Most Important Weather Forecast in History

  “Group Capt. Stagg and his colleagues (were) under almost unimaginable pressure and conflict… with the fate of the war and perhaps the world hanging in the balance.”

 

Group Captain J M Stagg, Chief Meteorological Officer with the Royal Air Force, responsible for forecasting weather conditions for D Day. CH 14235 Part of AIR MINISTRY SECOND WORLD WAR OFFICIAL COLLECTION Royal Air Force official photographer
Group Captain J M Stagg, Chief Meteorological Officer with the Royal Air Force, responsible for forecasting weather conditions for D Day. 
Photo courtesy of Imperial War Museum, AIR MINISTRY SECOND WORLD WAR OFFICIAL COLLECTION. Royal Air Force official photographer

Comments Charles McCain: Stagg was the considered the top weather forecaster in Great Britain. He was a civilian but during the war he was given the rank of Group Captain and made Chief Meteorological Officer of the RAF.

 

65_327_1

Gen. Dwight D. Eisenhower aboard the HMS Apollo, a mine layer, on a visit to a beachhead along French coast, June 7, 1944.
(photo courtesy of Eisenhower Foundation)

“OK, let’s go.”

Gen. Dwight D. Eisenhower, giving the final order for D-day, the assault on Nazi-occupied France, June 5, 1944

The greatest invasion force in the history of warfare stormed the beaches of Normandy, France, on D-Day, June 6, 1944. It was the beginning of a campaign of liberation to eliminate Nazi tyranny over the oppressed peoples of Europe, and its commander, Gen. Dwight D. Eisenhower, Supreme Commander, Allied Expeditionary Force, called it “The Great Crusade.”

Eisenhower gave the final order that put the vast operation in motion in the early morning hours of June 5, as meteorologists predicted a temporary break in the stormy weather. Hours later he wrote this note, in case the operation were to fail. In the statement, he praised the men he commanded and accepted total responsibility for the failure the next day could bring. The only apparent hint of nerves on his part is his error in dating the note “July 5” instead of June 5.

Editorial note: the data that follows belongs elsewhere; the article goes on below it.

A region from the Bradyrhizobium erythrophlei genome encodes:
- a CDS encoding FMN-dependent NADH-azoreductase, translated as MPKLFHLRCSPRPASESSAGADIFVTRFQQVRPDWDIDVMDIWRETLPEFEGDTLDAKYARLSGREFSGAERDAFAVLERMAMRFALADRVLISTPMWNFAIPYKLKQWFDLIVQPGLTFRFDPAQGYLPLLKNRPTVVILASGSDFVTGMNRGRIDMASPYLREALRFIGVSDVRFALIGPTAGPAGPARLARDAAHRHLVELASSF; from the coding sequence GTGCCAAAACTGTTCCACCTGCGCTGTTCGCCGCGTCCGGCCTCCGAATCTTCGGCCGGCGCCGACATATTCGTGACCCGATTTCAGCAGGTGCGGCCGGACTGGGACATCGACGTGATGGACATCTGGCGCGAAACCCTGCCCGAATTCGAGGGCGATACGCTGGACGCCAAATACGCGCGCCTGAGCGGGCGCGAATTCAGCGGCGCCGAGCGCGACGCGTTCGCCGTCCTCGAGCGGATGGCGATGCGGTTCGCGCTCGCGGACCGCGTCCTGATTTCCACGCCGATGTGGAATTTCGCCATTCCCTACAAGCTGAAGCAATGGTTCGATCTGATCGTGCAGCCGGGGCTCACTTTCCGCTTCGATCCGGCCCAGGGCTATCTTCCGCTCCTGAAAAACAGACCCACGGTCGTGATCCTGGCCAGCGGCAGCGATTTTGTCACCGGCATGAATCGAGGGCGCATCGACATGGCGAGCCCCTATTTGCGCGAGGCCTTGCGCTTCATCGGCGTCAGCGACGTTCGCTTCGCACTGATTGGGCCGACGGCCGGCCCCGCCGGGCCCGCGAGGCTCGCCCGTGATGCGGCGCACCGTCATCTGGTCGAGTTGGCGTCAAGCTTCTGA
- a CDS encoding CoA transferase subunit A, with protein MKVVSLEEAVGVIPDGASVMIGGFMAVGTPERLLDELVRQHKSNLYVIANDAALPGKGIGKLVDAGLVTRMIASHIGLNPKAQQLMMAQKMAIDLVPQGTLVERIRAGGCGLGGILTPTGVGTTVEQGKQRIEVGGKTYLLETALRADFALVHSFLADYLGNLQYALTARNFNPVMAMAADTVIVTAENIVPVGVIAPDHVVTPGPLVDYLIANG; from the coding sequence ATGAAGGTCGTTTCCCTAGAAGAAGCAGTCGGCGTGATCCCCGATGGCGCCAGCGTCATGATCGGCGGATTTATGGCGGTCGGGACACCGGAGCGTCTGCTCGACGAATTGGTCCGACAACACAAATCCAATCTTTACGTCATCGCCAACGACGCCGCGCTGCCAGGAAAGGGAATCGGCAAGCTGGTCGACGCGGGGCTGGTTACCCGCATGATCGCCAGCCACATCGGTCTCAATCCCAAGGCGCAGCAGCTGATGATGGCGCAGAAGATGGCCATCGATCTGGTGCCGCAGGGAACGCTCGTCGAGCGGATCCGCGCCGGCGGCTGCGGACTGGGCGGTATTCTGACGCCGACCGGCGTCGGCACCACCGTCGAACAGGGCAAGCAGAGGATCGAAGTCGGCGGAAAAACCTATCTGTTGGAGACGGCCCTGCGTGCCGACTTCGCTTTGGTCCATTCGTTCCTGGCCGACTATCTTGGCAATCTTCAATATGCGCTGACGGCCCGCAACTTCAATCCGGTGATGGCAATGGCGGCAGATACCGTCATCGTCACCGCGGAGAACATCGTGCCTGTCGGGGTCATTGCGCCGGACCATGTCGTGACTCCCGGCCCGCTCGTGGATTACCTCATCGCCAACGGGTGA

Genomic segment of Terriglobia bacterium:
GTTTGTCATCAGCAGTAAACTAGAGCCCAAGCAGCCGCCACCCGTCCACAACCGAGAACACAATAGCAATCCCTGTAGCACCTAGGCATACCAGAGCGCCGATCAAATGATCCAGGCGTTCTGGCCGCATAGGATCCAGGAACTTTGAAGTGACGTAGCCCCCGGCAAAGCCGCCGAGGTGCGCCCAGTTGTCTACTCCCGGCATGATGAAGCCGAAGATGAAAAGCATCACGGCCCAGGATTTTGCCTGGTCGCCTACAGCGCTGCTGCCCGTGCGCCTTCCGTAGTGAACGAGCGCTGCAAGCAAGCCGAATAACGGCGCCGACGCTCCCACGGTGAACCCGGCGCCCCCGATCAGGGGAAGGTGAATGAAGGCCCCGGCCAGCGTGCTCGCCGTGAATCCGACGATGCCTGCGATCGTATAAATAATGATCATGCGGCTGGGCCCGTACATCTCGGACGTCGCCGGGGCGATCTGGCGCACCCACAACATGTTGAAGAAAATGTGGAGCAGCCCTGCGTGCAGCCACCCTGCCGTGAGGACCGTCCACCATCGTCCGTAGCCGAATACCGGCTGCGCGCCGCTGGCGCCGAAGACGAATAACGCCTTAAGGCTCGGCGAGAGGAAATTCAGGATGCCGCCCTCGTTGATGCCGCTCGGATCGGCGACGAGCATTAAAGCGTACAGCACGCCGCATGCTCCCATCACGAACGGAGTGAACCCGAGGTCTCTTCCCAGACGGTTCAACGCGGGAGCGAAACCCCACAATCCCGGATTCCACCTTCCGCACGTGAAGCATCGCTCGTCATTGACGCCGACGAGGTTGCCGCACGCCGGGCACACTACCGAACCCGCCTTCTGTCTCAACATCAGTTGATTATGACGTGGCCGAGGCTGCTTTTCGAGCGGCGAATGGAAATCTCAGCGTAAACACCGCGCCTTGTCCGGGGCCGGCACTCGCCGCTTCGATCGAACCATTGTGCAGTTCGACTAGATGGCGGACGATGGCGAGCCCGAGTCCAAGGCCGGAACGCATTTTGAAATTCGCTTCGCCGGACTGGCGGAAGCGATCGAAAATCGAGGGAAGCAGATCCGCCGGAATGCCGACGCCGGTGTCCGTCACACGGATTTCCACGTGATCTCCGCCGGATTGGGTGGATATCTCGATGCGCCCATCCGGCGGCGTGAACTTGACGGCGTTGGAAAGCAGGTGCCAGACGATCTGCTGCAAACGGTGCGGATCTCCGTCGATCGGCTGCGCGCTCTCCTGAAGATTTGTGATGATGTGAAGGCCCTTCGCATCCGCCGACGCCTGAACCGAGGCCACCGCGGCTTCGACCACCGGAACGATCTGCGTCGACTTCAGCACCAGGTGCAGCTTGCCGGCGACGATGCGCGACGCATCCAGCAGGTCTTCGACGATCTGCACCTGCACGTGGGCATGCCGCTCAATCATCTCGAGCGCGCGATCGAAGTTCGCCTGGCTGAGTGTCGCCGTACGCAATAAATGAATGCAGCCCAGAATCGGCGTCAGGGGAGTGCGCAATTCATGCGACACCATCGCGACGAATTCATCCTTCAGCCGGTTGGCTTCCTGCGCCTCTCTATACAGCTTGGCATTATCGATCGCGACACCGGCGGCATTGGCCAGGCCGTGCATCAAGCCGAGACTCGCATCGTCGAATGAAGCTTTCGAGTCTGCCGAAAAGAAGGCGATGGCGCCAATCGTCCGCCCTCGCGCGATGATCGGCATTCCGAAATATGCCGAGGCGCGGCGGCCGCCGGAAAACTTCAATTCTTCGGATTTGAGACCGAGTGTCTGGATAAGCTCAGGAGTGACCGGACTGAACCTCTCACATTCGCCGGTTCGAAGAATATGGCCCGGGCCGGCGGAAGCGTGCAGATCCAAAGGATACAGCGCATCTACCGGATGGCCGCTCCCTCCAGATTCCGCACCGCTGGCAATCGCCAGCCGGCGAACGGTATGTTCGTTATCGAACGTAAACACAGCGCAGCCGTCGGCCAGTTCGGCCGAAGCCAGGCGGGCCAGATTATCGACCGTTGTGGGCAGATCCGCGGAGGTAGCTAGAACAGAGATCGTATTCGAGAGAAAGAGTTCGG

(courtesy of National Archives and Records Administration, Dwight D. Eisenhower Library, Presidential Papers, Principal File: Butcher Diary 1942-1945). Harry Butcher was Eisenhower’s naval aide.

 

1401825190000-D-DAY-FORUM-2946137

US Army troops heading for the beaches at Normandy 6 June 1944

(photo courtesy of USA Today)

 

10414033_662809490462271_1537976589_n

As this Coast Guard LCI noses into a French Invasion beach to debark it’s load of American troops, a Nazi mine explodes close off its port bow. Exposed to enemy fire in the beach dashes, Coast Guard Coxswain and Gun Crew felt the first fury of German shell and machine gun fire, as well as the blasts of hidden mines. From the Records of the U.S. Coast Guard (RG 26).

“To go or not to go?”

 The Most Important Weather Forecast in History:

Gen. Eisenhower’s chief meteorologist, Group Capt. James Martin Stagg, made one of the most important weather forecasts of all time. Defying his colleagues, he advised Ike to postpone the invasion of Normandy by one day from June 5, 1944, to June 6, because of uncertain weather conditions….

Stagg — who was actually a geophysicist by training — and his fellow British and American meteorologists were operating without any of the technology and equipment that today’s forecasters take for granted, such as satellites, weather radar, computer modeling and instant communications.